Tri-Cities labor market begins clawing back job losses

Economists estimate it will take the labor market 16 to 18 months to repair the damage done by the coronavirus to the labor market.

The Tri-Cities economy began clawing back April’s massive job losses in May. It added about 2,100 nonfarm jobs and the unemployment rate dropped to 9.6%, according to preliminary non-seasonally adjusted Bureau of Labor Statistics data. May’s report also revised April’s job losses from 18,500 to 19,000.

The sector that lost the most jobs in April added the most in May. The Leisure and Hospitality sector added 1,500 jobs in May. That’s a far cry from restoring the vibrancy of the sector after April’s 7,500 job losses. That sector accounts for a little better than 11% of all jobs in the seven-county Tri-Cities area.

One notable change in the May v. April sector counts is May returned to the more normal monthly pattern of gains in some sectors and losses in others. In April every sector shed jobs.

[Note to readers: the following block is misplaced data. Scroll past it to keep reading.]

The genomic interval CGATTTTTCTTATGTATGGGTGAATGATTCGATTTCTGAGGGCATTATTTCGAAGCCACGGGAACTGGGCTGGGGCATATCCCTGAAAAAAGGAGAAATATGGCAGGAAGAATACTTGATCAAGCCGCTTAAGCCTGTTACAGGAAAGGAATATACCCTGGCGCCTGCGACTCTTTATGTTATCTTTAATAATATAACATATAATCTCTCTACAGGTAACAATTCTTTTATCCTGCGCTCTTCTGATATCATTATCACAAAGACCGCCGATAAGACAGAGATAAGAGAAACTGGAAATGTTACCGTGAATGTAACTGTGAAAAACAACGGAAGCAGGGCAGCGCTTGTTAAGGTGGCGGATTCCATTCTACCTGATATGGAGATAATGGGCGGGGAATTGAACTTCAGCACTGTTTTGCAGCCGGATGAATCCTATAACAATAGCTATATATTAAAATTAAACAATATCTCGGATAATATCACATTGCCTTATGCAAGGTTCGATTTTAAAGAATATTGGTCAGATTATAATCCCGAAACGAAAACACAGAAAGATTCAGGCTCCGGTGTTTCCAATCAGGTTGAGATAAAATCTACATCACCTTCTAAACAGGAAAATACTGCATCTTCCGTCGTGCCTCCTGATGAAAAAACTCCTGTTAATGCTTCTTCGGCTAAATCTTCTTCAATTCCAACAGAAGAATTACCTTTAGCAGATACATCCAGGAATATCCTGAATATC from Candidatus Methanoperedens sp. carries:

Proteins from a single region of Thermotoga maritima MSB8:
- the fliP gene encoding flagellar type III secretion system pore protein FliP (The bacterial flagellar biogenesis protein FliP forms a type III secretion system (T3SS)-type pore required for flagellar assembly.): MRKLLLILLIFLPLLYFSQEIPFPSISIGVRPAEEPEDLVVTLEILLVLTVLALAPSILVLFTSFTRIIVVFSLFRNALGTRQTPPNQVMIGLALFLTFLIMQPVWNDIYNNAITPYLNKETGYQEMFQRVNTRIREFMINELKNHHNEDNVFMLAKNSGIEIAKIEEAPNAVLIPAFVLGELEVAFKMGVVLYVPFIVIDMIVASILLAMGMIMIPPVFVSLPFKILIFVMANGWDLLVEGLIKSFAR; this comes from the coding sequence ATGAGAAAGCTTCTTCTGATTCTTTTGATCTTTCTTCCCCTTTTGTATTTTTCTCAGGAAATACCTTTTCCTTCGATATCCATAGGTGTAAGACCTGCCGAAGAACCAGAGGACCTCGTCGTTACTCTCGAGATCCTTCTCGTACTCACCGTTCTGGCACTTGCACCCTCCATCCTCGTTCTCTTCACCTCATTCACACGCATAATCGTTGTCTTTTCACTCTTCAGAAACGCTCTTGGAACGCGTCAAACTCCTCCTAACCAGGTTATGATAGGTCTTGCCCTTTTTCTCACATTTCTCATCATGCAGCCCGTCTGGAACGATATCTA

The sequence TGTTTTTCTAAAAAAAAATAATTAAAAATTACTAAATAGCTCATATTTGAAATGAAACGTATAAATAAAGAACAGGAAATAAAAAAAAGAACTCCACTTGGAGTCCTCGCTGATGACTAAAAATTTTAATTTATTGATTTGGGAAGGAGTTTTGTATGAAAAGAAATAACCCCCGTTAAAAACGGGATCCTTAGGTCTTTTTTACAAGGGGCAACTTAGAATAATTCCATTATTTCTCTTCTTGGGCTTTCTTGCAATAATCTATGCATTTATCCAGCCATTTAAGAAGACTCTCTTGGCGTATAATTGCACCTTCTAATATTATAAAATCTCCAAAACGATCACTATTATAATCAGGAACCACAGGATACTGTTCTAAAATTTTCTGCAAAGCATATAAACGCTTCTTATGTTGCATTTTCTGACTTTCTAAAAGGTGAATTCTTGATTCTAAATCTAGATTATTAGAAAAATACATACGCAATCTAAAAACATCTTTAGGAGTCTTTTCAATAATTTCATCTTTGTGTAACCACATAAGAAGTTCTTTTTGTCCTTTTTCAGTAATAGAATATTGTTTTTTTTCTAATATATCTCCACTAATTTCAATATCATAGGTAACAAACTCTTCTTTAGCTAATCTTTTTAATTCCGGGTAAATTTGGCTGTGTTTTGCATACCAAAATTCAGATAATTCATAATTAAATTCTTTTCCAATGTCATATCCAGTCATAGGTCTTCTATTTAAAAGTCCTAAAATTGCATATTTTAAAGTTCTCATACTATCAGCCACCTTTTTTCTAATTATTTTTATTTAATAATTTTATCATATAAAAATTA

Other Services, followed by Construction and Trade, Transportation, and Utilities also saw solid May job gains.

Government and Education and Health Services were the only sectors showing job losses last month.

New unemployment claims for the Carter, Greene, Hawkins, Johnson, Unicoi, and Washington counties for the week ending June 20, total 1,012. The continued claims column was 15,088.

Employment and the labor force also saw small gains in May when compared to April.

Unlike the local housing market, which is beginning to show signs a the predicted quick “V” shaped recovery, most economists expect it will take the economy anywhere from 16 to 18 months to repair the damage by the ongoing coronavirus pandemic. And there are still question about that.

Consumers are the real deciders since consumer spending accounts for about 70% of the total economy. Currently, consumer spending is seeing a rebound, but much of that is a reaction to the “stay at home” release. Full recovery won’t come until consumers feel confident about their safety in this new economic norm of social distancing.



Categories: LABOR MARKET

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